Rwanda Buliza

Product image 1Rwanda Buliza
Product image 2Rwanda Buliza

Regular price £10.50

Name: Buliza

Producer: Smallholder Farmers

Origin: Rulindo District

Varietal: Bourbon

Altitude: 1700-1900 metres above sea level

Process: Washed

Flavours: Kiwi, Blackcurrant, Blueberry & Chocolate

Harvest: March-July  

Importer: Covoya

Where is it from?

In Rwanda, coffee has brought hope for a better future since the dark days of the Civil War that shook the country back in 1994. Coffee has been used as a vehicle for positive change in the years that have followed, and the country is now rightly heralded as a top producer of fine speciality coffee.

Coffee was introduced to Rwanda in 1903 by German missionaries. As a cash crop, it received government backing but the focus was very much on quantity rather than quality. However, the impact of the world coffee crisis in the late 1990s, when prices fell for several years below the cost of production, caused many Rwandan coffee farmers to rethink their position. Working hand in hand with the Rwandan Coffee Board (OCIR Café), international NGOs such as USAID, the Gates Foundation, and other coffee-focused organisations, a speciality coffee sector was created in the early 2000s.

Rwanda is blessed with ideal coffee growing conditions that include high altitude, regular rainfall, volcanic soils with good organic structure and an abundance of Bourbon. 

The vast majority of Rwandan coffee is produced by smallholders of which there are thought to be around half a million with parcels of land often not much larger than just one hectare per family.

Coffee is grown in most parts of the country, with particularly large concentrations along Lake Kivu and in the southern province. Rwandan smallholders organise 

themselves into cooperatives and share the services of centralised wet mills 

or washing stations as they are known locally. Flowering takes place between 

September and October and the harvest runs from March to July, with shipments starting in August through December

Buliza CWS started its operations in 2007 and specialises in the processing of speciality coffee whilst building sustainable, transparent and long-term relationships with the farmers that supply their cherries. Every season Buliza donates fertilizer made from leftover coffee pulp to their farmers. All farmers receive healthcare, agriculture training and fertilizers. The training has been a key aspect that has helped to raise the quality of the coffee. Buliza CWS was among the overall winners of the cup of Excellence in 2011.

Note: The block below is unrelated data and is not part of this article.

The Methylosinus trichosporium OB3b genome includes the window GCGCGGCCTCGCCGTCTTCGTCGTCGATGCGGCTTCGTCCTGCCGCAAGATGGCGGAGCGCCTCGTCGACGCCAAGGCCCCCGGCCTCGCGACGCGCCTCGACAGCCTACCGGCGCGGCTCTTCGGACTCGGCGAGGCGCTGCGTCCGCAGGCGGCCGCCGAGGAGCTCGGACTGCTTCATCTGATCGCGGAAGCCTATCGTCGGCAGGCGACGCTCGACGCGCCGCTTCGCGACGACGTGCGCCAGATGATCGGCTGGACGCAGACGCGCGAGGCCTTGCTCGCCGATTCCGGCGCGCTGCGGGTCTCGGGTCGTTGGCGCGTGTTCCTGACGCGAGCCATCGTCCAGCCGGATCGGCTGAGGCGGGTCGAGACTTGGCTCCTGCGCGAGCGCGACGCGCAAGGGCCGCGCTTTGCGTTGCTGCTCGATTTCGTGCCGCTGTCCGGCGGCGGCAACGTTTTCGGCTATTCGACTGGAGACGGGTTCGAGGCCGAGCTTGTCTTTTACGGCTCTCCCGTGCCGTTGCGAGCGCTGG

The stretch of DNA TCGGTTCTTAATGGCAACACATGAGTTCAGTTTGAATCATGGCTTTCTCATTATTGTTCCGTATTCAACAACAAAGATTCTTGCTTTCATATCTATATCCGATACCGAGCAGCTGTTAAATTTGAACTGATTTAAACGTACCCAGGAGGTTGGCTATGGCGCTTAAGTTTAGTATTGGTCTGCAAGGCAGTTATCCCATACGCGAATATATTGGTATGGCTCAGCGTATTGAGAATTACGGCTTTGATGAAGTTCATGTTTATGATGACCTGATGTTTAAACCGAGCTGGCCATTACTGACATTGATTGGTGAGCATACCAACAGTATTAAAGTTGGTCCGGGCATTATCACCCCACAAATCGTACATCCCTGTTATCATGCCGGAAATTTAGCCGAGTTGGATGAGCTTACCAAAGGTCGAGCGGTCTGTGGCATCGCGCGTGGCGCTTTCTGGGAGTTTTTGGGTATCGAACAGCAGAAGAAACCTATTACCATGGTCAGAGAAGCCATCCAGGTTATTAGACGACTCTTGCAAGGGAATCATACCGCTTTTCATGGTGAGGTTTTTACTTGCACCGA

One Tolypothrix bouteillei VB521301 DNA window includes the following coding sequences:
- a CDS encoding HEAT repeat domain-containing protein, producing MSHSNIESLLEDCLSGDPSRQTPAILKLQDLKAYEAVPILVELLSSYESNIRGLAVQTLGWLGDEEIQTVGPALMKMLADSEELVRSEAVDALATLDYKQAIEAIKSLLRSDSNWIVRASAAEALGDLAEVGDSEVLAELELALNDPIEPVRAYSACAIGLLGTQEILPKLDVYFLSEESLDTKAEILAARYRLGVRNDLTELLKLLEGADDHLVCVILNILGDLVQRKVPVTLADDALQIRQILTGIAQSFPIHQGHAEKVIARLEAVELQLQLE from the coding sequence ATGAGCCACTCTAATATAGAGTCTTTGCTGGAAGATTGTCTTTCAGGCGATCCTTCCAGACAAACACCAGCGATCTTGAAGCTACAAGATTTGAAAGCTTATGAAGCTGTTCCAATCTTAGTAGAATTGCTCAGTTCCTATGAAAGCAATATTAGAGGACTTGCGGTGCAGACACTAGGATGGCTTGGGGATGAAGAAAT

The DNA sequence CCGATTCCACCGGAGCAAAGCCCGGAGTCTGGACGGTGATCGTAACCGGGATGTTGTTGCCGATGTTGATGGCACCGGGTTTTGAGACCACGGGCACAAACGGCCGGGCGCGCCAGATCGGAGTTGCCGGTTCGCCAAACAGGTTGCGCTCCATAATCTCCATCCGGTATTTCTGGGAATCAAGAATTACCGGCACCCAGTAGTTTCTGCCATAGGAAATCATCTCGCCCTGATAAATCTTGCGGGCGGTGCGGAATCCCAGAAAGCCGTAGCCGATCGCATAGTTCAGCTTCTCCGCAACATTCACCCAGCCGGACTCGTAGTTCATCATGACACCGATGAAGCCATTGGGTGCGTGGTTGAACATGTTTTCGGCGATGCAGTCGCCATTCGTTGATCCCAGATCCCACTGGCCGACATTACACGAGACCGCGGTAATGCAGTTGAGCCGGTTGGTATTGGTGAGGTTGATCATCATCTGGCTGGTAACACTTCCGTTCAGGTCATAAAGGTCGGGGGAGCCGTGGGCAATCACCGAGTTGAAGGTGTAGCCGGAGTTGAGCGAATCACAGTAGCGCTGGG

The Rulindo district of Rwanda lies approximately halfway between Kigali and Ruhengeri. The region is very mountainous, containing Mount Kabuye amongst others. Coffee is grown at an average altitude of 1790 masl with temperatures of 18-19 degrees Celsius. Rulindo is renowned for its holistic approach to the sustainable use of natural resources, prioritising the incomes of local farmers. Rulindo has also implemented various solutions to soil degradation such as intercropping and agroforestry.


Processing begins when the farmers deliver their cherries to the mill for sorting. Immature and damaged cherries are removed by hand and then the remainder floated in an open water tank. The floating cherries (lower quality) are removed, and the cherries that sink are used for the highest quality coffees like this lot.

Selected cherries are pulped and then undergo 2 fermentation processes. First, an initial dry fermentation

for 12-18 hours, followed by a wet fermentation - submerging the coffee to create more anaerobic conditions - for 24 to 36 hours. The enzymes present during this process break down the sugary mucilage on the outside of the bean, allowing for a clean washing process and contributing to the acidity and complexity of the final cup. Once the sugary mucilage has broken sufficiently the coffee is washed and graded in clean water channels, before being dried in the sun on raised African beds for an average of 12 to 18 days. The parchment must be carefully maintained to ensure an even drying and it is further protected from rain and hot sunshine. Once the optimum moisture content has been reached, the parchment is bagged and rested for 1-2 months in a cool, dry environment. After it has rested the coffee is transported to the capital of Kigali for hulling, grading and hand sorting, before being bagged in GrainPro for export.




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Next Roast Date Tuesday The 27th Of February

We are attending a coffee conference but will be back roasting next week.

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